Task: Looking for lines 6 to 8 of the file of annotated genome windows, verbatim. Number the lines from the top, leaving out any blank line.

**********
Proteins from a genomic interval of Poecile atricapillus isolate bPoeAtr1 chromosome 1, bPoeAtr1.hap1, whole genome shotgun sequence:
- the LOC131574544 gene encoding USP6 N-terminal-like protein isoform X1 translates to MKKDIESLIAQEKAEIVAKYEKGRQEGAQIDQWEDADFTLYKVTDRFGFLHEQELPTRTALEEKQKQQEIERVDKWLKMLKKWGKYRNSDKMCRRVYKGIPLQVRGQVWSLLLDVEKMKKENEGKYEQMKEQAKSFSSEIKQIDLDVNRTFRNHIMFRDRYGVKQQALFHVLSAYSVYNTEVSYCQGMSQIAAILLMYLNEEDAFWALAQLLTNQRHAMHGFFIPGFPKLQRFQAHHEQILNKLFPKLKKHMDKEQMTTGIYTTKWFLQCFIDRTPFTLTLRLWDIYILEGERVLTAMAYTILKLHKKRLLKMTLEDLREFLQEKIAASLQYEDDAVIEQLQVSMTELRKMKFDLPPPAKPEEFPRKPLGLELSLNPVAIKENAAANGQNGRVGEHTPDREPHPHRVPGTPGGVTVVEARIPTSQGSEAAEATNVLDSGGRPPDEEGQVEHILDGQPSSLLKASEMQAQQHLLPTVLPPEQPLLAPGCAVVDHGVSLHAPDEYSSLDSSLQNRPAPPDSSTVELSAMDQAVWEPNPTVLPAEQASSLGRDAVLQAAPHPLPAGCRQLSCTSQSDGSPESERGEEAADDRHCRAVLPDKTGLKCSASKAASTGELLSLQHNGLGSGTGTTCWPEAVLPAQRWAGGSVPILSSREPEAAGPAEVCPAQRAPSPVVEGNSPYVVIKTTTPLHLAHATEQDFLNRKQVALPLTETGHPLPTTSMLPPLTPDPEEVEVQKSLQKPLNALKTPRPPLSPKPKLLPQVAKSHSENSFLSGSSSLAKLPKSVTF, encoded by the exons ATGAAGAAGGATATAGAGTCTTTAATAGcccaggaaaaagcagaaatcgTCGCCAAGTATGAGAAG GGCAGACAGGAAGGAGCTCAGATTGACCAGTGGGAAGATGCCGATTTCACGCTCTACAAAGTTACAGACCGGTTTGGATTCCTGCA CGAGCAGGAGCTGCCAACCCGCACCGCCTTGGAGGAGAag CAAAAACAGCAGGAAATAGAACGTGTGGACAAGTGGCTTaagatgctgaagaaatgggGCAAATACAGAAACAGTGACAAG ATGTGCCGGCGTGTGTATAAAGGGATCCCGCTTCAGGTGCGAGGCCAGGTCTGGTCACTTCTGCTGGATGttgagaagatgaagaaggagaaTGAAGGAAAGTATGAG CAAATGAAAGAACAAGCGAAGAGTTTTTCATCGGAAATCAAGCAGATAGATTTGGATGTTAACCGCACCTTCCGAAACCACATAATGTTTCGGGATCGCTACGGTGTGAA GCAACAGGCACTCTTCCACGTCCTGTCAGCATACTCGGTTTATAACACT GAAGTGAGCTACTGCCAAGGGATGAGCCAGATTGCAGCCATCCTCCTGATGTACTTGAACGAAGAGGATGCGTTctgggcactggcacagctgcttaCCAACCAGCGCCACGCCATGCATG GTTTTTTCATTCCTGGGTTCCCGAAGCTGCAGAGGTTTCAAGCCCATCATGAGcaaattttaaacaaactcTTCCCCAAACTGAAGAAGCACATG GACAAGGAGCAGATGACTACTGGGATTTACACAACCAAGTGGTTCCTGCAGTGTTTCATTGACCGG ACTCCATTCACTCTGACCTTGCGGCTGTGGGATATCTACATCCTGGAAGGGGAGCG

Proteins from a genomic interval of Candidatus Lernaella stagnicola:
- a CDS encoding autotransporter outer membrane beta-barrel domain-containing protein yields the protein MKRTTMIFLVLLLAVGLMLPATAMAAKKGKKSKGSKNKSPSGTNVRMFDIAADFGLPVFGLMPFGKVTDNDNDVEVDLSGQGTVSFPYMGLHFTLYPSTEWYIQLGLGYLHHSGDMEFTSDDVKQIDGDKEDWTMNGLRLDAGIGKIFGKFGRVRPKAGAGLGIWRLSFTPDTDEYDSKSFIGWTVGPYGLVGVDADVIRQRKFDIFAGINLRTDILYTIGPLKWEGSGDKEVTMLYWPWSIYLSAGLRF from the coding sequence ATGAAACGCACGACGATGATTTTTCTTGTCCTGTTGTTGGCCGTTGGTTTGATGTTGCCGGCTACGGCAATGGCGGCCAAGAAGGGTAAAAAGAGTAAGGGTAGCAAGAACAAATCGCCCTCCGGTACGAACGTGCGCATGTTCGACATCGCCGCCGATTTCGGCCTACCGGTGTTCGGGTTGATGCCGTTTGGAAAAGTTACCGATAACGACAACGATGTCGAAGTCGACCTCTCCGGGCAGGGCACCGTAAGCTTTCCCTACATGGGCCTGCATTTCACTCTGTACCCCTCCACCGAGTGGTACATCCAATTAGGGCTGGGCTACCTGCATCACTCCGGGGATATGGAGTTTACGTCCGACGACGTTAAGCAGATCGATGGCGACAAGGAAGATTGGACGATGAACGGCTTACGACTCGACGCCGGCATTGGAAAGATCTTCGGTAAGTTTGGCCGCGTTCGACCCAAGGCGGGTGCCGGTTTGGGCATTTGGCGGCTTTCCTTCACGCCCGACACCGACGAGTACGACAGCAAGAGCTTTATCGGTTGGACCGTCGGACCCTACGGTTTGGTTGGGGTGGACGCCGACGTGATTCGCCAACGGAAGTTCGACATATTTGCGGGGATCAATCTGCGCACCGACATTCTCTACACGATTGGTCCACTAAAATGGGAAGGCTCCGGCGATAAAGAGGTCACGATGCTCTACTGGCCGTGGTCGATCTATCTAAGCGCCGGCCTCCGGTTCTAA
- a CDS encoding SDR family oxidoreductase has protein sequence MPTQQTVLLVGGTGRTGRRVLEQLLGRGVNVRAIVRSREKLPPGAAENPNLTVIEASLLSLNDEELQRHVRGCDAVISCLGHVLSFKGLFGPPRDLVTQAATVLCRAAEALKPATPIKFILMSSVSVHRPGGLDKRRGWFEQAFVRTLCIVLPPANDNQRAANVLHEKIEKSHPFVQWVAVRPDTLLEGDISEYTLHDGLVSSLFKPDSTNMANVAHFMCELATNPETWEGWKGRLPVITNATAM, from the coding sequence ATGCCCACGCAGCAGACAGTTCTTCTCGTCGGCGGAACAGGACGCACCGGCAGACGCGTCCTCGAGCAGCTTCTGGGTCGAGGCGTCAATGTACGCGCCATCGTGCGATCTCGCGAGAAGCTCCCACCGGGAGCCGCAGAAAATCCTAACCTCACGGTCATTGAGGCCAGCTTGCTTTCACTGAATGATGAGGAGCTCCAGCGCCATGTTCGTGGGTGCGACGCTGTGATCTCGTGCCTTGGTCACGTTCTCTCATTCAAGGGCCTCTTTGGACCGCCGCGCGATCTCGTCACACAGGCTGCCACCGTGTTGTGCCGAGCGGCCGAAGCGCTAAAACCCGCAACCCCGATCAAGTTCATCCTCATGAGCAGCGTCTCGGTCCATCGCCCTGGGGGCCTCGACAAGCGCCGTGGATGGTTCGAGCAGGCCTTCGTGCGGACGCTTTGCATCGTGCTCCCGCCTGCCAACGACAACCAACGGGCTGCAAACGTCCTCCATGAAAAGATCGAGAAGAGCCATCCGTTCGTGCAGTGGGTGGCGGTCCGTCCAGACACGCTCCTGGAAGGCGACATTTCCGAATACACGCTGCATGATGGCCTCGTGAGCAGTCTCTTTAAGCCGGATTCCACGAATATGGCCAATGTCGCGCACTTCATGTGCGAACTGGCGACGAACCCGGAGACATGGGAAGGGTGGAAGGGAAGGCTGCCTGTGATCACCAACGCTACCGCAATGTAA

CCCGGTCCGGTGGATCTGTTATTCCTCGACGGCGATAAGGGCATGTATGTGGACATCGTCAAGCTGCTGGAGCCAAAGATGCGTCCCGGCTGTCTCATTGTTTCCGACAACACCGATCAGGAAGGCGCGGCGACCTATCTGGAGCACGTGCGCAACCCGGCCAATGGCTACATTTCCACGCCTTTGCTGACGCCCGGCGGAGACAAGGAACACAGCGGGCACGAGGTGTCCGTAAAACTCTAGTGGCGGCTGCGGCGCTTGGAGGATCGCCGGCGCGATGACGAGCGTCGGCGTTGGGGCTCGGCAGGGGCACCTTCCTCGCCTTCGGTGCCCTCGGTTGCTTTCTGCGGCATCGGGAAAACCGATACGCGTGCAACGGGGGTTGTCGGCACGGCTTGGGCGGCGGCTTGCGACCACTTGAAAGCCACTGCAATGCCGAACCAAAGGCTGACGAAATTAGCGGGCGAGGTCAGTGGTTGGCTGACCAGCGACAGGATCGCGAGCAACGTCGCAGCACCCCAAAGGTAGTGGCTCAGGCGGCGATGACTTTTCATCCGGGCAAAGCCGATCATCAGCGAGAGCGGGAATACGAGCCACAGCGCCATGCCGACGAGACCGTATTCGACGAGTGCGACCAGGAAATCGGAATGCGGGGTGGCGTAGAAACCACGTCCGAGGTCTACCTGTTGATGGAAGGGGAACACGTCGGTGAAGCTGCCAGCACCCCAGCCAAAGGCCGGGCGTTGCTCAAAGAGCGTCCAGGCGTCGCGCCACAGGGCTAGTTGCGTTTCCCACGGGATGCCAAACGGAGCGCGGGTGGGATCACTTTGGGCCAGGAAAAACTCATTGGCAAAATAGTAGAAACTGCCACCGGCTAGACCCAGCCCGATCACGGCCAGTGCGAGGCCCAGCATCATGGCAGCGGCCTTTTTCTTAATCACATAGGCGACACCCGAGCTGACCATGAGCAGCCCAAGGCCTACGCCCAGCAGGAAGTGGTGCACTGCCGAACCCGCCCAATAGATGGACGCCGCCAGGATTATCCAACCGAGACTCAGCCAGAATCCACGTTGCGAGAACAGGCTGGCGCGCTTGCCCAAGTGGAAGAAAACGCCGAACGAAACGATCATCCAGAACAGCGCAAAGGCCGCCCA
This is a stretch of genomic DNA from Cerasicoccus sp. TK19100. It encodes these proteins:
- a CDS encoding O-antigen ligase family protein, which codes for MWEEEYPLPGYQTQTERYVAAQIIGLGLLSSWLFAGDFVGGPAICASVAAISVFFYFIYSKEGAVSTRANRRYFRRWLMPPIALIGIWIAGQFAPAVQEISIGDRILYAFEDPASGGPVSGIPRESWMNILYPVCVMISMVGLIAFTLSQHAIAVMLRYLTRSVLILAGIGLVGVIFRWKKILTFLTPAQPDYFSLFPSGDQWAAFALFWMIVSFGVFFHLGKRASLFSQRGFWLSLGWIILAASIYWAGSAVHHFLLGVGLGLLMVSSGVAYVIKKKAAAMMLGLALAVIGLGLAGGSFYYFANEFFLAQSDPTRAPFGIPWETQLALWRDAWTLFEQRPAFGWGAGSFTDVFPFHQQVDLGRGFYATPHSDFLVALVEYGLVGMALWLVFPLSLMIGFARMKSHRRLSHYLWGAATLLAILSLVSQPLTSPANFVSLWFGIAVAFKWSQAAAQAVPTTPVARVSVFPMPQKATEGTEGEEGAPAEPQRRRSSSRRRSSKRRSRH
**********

CCCGGTCCGGTGGATCTGTTATTCCTCGACGGCGATAAGGGCATGTATGTGGACATCGTCAAGCTGCTGGAGCCAAAGATGCGTCCCGGCTGTCTCATTGTTTCCGACAACACCGATCAGGAAGGCGCGGCGACCTATCTGGAGCACGTGCGCAACCCGGCCAATGGCTACATTTCCACGCCTTTGCTGACGCCCGGCGGAGACAAGGAACACAGCGGGCACGAGGTGTCCGTAAAACTCTAGTGGCGGCTGCGGCGCTTGGAGGATCGCCGGCGCGATGACGAGCGTCGGCGTTGGGGCTCGGCAGGGGCACCTTCCTCGCCTTCGGTGCCCTCGGTTGCTTTCTGCGGCATCGGGAAAACCGATACGCGTGCAACGGGGGTTGTCGGCACGGCTTGGGCGGCGGCTTGCGACCACTTGAAAGCCACTGCAATGCCGAACCAAAGGCTGACGAAATTAGCGGGCGAGGTCAGTGGTTGGCTGACCAGCGACAGGATCGCGAGCAACGTCGCAGCACCCCAAAGGTAGTGGCTCAGGCGGCGATGACTTTTCATCCGGGCAAAGCCGATCATCAGCGAGAGCGGGAATACGAGCCACAGCGCCATGCCGACGAGACCGTATTCGACGAGTGCGACCAGGAAATCGGAATGCGGGGTGGCGTAGAAACCACGTCCGAGGTCTACCTGTTGATGGAAGGGGAACACGTCGGTGAAGCTGCCAGCACCCCAGCCAAAGGCCGGGCGTTGCTCAAAGAGCGTCCAGGCGTCGCGCCACAGGGCTAGTTGCGTTTCCCACGGGATGCCAAACGGAGCGCGGGTGGGATCACTTTGGGCCAGGAAAAACTCATTGGCAAAATAGTAGAAACTGCCACCGGCTAGACCCAGCCCGATCACGGCCAGTGCGAGGCCCAGCATCATGGCAGCGGCCTTTTTCTTAATCACATAGGCGACACCCGAGCTGACCATGAGCAGCCCAAGGCCTACGCCCAGCAGGAAGTGGTGCACTGCCGAACCCGCCCAATAGATGGACGCCGCCAGGATTATCCAACCGAGACTCAGCCAGAATCCACGTTGCGAGAACAGGCTGGCGCGCTTGCCCAAGTGGAAGAAAACGCCGAACGAAACGATCATCCAGAACAGCGCAAAGGCCGCCCA
This is a stretch of genomic DNA from Cerasicoccus sp. TK19100. It encodes these proteins:
- a CDS encoding O-antigen ligase family protein, which codes for MWEEEYPLPGYQTQTERYVAAQIIGLGLLSSWLFAGDFVGGPAICASVAAISVFFYFIYSKEGAVSTRANRRYFRRWLMPPIALIGIWIAGQFAPAVQEISIGDRILYAFEDPASGGPVSGIPRESWMNILYPVCVMISMVGLIAFTLSQHAIAVMLRYLTRSVLILAGIGLVGVIFRWKKILTFLTPAQPDYFSLFPSGDQWAAFALFWMIVSFGVFFHLGKRASLFSQRGFWLSLGWIILAASIYWAGSAVHHFLLGVGLGLLMVSSGVAYVIKKKAAAMMLGLALAVIGLGLAGGSFYYFANEFFLAQSDPTRAPFGIPWETQLALWRDAWTLFEQRPAFGWGAGSFTDVFPFHQQVDLGRGFYATPHSDFLVALVEYGLVGMALWLVFPLSLMIGFARMKSHRRLSHYLWGAATLLAILSLVSQPLTSPANFVSLWFGIAVAFKWSQAAAQAVPTTPVARVSVFPMPQKATEGTEGEEGAPAEPQRRRSSSRRRSSKRRSRH